The young Asian woman now visibly incensed, partly due to her affection for her professor and partly because she perceived Wendt as being rude, blurted, “That’s better than you could do!”
Wendt laughed. “Hey, look at that, everyone’s awake.” The outburst had the effect of easing the formality and tension.
“Alright let’s get this straight. First of all, Pomo are a Northern California indigenous peoples, not a collection of sanctioned poets picked by a self-appointed committee. This boat anchor is more of a directory than an anthology, and if anything, acts as an annotated bibliography for the commercial purposes of those listed. The notion that it is in anyway representative of the art at any one time is sadly mistaken. Political concerns always trump esthetics.”
“How come you’re not in there, Mr. Wendt?” It was the white guy.
“Good question. Actually mediocre question, but what can I expect, this is a friggin junior college. However, the very good, actually excellent reason I’m not in that anthology is because I’m a Marxist Lennonist. Groucho said ‘never belong to a group that would have someone like yourself as a member,’ and John said ‘love is all you need’. In other words, I don’t need to be included in no stinking misleading misnomered employment list of poets to know that I am a poet. The middle class definition of which, incidentally, implies being employed.”
“I got another question. I know the Lennon Beatle dude, but who’s this Groucho?”
If he hadn’t noticed it before, the immensity of the generation gap hit him across the face like a wet flipper. He paused a beat as a few late arriving students found their desks, a large black woman who sent a myopic frown in his direction, a skinny black woman, actually café au lait with incredibly straight hair, and a young man of the same beige complexion with a head of dreadlocks, his half closed eyes and sheepish grin saying LOADED loud and clear.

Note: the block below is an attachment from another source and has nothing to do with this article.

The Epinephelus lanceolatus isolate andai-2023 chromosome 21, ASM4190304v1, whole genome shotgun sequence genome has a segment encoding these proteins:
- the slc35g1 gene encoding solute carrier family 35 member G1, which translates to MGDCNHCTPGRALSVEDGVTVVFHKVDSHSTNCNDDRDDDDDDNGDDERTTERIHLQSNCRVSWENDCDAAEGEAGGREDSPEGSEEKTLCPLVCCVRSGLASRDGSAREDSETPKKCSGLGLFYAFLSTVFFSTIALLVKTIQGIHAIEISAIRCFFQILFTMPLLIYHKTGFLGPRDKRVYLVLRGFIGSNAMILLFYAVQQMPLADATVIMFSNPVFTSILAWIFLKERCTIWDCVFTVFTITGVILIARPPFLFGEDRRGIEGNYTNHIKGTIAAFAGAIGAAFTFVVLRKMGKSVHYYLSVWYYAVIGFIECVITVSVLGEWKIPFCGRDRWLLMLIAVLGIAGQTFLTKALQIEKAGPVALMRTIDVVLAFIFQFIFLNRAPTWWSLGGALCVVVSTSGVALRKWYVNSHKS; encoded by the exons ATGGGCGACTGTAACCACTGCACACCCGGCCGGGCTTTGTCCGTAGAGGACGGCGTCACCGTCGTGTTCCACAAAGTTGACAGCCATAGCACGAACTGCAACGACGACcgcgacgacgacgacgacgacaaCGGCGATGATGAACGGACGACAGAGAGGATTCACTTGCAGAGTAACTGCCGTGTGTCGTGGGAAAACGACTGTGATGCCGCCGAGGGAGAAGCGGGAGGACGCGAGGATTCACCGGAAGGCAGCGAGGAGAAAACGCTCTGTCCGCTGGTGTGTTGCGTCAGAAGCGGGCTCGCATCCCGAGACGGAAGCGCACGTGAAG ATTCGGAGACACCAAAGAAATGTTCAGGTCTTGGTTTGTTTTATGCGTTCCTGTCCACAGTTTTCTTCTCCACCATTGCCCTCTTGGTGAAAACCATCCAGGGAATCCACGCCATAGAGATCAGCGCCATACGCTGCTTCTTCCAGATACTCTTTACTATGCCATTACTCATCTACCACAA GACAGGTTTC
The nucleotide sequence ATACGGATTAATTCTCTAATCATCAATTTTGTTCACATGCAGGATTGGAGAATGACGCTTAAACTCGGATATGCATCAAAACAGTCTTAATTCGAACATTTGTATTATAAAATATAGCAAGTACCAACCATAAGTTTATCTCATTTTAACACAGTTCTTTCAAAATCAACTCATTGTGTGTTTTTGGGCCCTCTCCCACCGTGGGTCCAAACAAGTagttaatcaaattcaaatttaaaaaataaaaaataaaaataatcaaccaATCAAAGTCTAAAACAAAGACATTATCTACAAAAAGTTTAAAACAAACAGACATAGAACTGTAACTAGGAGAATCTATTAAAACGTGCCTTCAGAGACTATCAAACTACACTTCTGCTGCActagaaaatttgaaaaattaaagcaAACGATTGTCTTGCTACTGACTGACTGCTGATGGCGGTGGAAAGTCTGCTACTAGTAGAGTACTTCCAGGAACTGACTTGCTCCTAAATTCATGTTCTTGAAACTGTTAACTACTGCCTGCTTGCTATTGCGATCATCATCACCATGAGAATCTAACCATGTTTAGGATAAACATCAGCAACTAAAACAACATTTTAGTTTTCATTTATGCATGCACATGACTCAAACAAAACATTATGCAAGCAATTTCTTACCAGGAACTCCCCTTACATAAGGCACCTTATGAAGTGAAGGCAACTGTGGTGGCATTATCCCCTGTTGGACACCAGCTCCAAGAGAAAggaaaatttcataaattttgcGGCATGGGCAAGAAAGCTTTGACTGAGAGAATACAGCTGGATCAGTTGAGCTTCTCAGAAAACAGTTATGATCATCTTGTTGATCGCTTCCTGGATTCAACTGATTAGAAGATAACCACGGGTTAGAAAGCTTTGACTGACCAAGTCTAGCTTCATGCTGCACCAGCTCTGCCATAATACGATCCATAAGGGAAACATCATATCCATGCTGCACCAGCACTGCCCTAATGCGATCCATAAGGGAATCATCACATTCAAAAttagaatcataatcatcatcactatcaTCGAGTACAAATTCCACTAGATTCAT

“So you think you wanna be a poet. Well, you’re gonna need a toolkit, because being a poet depends on your tools and how you use them. Out there in the cold cruel poetry world, and let me emphasize cruel, it’s just you and your toolkit on the way to the job. Except for most of you going to a job is like putting on a suit and goosing the receptionist at the office.” There was an uncomfortable chuckle from the class and Russell cleared his throat. “Or a skirt and being goosed at the office. On the other hand, being a poet is like gearing up to go spelunking, it’s physical, you’re going to sweat, it’s mostly dark and close, and it can be dangerous which is why you need to have the right toolkit.” He cast a glance around the classroom to make sure they had followed him thus far.
“In case you think I’m pulling monkeys out of my ass, let me remind you that it was Wittgenstein who said ‘Think of the tools in a tool box – there’s a hammer, pliers, a saw, a screw driver, a ruler, retractable or fixed, a glue pot, nails, screws – the functions of words are as diverse as the functions of these objects.’ Experience, of course, is important, as long as it doesn’t make you careless. It provides you with content. Personality is no less important as that is the source of your wit. And intelligence provides the form, how you actualize your wit and content. It’s a formula, P plus I plus E equals PIE. The formula for being a poet.
“Everyone has access to these tools. A poet, unless he’s a minimalist, and nothing wrong with that unless you mind having orange crates and cinder blocks as your literary furniture, has to learn the use, and practice the use, of necessary tools, in this case, parts or figures of speech.
“Let’s start with the basics, simile and metaphor. Simile is what the name implies, similarity, the comparison of one thing to another, animal, vegetable or mineral. I could say this class room is like a dungeon.” The class snickered, rasta-head giving a loud guffaw despite himself. “And you are obviously seeing the similarities that are essentially square, windowless, and enclosure. The handy thing about a simile is that it doesn’t have to be perfect, you’ve got wiggle room. Unless you’re a sphincter tweaker, and that’s largely a matter of personality because some things don’t line up, specifically. Dungeons are generally thought of as tiny, dark, and dank, and primitive. This classroom is not small, nor is it dark, and only a little fetid. More like a cell or an interrogation room, but still generally confining. And there I’ve added more similes by my further comparisons. We use similes every day, all the time, to express general ideas to more easily relate what we hold in common.